Understanding Illusion: A Case for Business Communicators
I am in the company of millions when I admit that my amusement and interest was piqued by the “gold and white” – er, blue and black dress debate of 2015. Since then, there has been tremendous discussion on illusion and the relationship between perception and reality, and neurology and ophthalmology.
What we subjectively see often influences – consciously or unconsciously – what we believe to be objectively true. The question on everyone’s mind is, “What is real?”
Michael Abrash, chief scientist for Facebook’s Oculus, quoted “The Matrix” character Morpheus when he posed this question during his virtual reality keynote at the F8 Developer Conference this week. He declared that real “is simply electrical signals interpreted by your brain.”
As human beings, our brains have a sophisticated architecture that is continuously drawing on patterns and relationships from past experience to build conclusions. As Mr. Abrash explained, “we are inference machines.” I’s prbly wy yu cn ead ths rght nw; yur rain flls n te blnks for ou.
The world is ambiguous. We construct reality with our minds. Optical illusions are everywhere – from OK Go’s gravity-defying new video to the black and white Teletubbies video that has transformed colorful friends of children into terrifying creatures of doom, all by playing with your senses.
There are lessons in illusions for those of us in business communication. Challenging ourselves to see something in an unexpected or unconventional way is a significant part of the creative process and connecting with stakeholders.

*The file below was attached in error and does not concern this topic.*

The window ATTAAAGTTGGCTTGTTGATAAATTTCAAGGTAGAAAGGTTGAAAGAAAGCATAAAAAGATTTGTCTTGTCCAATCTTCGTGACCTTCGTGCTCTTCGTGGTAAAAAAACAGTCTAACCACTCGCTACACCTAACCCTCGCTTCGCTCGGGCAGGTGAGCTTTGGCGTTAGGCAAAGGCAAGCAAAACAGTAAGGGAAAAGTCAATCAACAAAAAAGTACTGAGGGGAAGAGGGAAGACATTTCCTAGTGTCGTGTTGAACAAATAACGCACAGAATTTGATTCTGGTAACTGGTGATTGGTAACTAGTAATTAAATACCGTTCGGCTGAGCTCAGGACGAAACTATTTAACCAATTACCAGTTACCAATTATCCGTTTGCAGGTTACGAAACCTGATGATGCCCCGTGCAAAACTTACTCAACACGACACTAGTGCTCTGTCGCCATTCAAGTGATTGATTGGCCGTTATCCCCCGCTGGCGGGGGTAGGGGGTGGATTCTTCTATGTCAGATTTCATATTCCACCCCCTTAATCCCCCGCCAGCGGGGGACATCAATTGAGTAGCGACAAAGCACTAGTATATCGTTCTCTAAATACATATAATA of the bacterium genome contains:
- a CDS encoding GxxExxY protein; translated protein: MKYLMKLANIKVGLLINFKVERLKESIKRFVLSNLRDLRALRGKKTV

As professional communicators, it’s valuable to acknowledge that every person’s brain has evolved to see the world through individual experience. Often, failing to see the metaphoric “gold and white” or “blue and black” can lead to confusion, disruption and an escalation of issues. As George Bernard Shaw stated so well, “The single biggest problem in communication is the illusion that it has taken place.”
For clarity, we can turn problems inside out and upside down. Helio Fred Garcia, author of The Power of Communication, also a mentor and my boss, refers to this as strategy. He defines it as “ordered thinking.” Too often in business, the first question teams jump to – for any problem – is, “What should we say or do?” This is ineffective, however, because the answer is based on any number of assumptions – or illusions – that vary from individual to individual.
Instead, according to Garcia, an effective leader needs to ask a sequence of strategic questions to make sense of the situation, establish goals, and identify audiences and attitudes. Only after that discovery process will there be the clarity to prescribe a course of action, or the “what should we say or do.”
Neuroscientist and artist Beau Lotto contends that, “context is everything.” Indeed, ordered thinking works to reveal the context and framing that is meaningful to individual audiences. With this understanding, companies have greater opportunity to effectively trade illusion for clarity and shape messages that will be consequential to their stakeholders. The outcome? Stakeholders who are inspired to think, feel, know or do something in service of a goal…as they uniquely see it.